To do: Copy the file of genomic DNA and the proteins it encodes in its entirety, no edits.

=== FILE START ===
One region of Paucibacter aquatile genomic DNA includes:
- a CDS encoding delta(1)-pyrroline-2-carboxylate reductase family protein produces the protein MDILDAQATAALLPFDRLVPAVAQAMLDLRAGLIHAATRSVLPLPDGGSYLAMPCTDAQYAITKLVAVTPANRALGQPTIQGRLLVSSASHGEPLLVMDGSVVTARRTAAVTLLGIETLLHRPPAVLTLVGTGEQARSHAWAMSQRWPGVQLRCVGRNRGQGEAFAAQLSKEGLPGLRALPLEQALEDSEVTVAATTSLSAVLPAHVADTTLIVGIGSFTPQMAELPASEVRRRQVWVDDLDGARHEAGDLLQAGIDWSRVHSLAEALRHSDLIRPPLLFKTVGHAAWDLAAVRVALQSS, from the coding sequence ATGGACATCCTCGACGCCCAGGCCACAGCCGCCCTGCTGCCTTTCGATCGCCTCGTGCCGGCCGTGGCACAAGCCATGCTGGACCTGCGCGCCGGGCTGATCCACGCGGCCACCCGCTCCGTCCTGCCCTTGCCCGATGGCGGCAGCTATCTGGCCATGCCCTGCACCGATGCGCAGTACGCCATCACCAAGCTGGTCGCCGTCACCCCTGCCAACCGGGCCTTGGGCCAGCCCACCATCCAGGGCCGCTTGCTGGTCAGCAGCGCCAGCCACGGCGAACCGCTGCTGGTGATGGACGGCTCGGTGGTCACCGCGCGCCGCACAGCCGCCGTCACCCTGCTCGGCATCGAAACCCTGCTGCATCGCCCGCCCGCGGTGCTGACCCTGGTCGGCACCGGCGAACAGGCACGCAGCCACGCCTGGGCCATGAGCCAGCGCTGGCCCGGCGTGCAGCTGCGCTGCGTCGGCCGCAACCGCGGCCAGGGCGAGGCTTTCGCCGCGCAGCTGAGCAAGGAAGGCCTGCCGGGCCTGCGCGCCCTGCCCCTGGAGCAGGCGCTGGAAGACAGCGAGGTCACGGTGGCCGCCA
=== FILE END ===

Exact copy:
One region of Paucibacter aquatile genomic DNA includes:
- a CDS encoding delta(1)-pyrroline-2-carboxylate reductase family protein produces the protein MDILDAQATAALLPFDRLVPAVAQAMLDLRAGLIHAATRSVLPLPDGGSYLAMPCTDAQYAITKLVAVTPANRALGQPTIQGRLLVSSASHGEPLLVMDGSVVTARRTAAVTLLGIETLLHRPPAVLTLVGTGEQARSHAWAMSQRWPGVQLRCVGRNRGQGEAFAAQLSKEGLPGLRALPLEQALEDSEVTVAATTSLSAVLPAHVADTTLIVGIGSFTPQMAELPASEVRRRQVWVDDLDGARHEAGDLLQAGIDWSRVHSLAEALRHSDLIRPPLLFKTVGHAAWDLAAVRVALQSS, from the coding sequence ATGGACATCCTCGACGCCCAGGCCACAGCCGCCCTGCTGCCTTTCGATCGCCTCGTGCCGGCCGTGGCACAAGCCATGCTGGACCTGCGCGCCGGGCTGATCCACGCGGCCACCCGCTCCGTCCTGCCCTTGCCCGATGGCGGCAGCTATCTGGCCATGCCCTGCACCGATGCGCAGTACGCCATCACCAAGCTGGTCGCCGTCACCCCTGCCAACCGGGCCTTGGGCCAGCCCACCATCCAGGGCCGCTTGCTGGTCAGCAGCGCCAGCCACGGCGAACCGCTGCTGGTGATGGACGGCTCGGTGGTCACCGCGCGCCGCACAGCCGCCGTCACCCTGCTCGGCATCGAAACCCTGCTGCATCGCCCGCCCGCGGTGCTGACCCTGGTCGGCACCGGCGAACAGGCACGCAGCCACGCCTGGGCCATGAGCCAGCGCTGGCCCGGCGTGCAGCTGCGCTGCGTCGGCCGCAACCGCGGCCAGGGCGAGGCTTTCGCCGCGCAGCTGAGCAAGGAAGGCCTGCCGGGCCTGCGCGCCCTGCCCCTGGAGCAGGCGCTGGAAGACAGCGAGGTCACGGTGGCCGCCA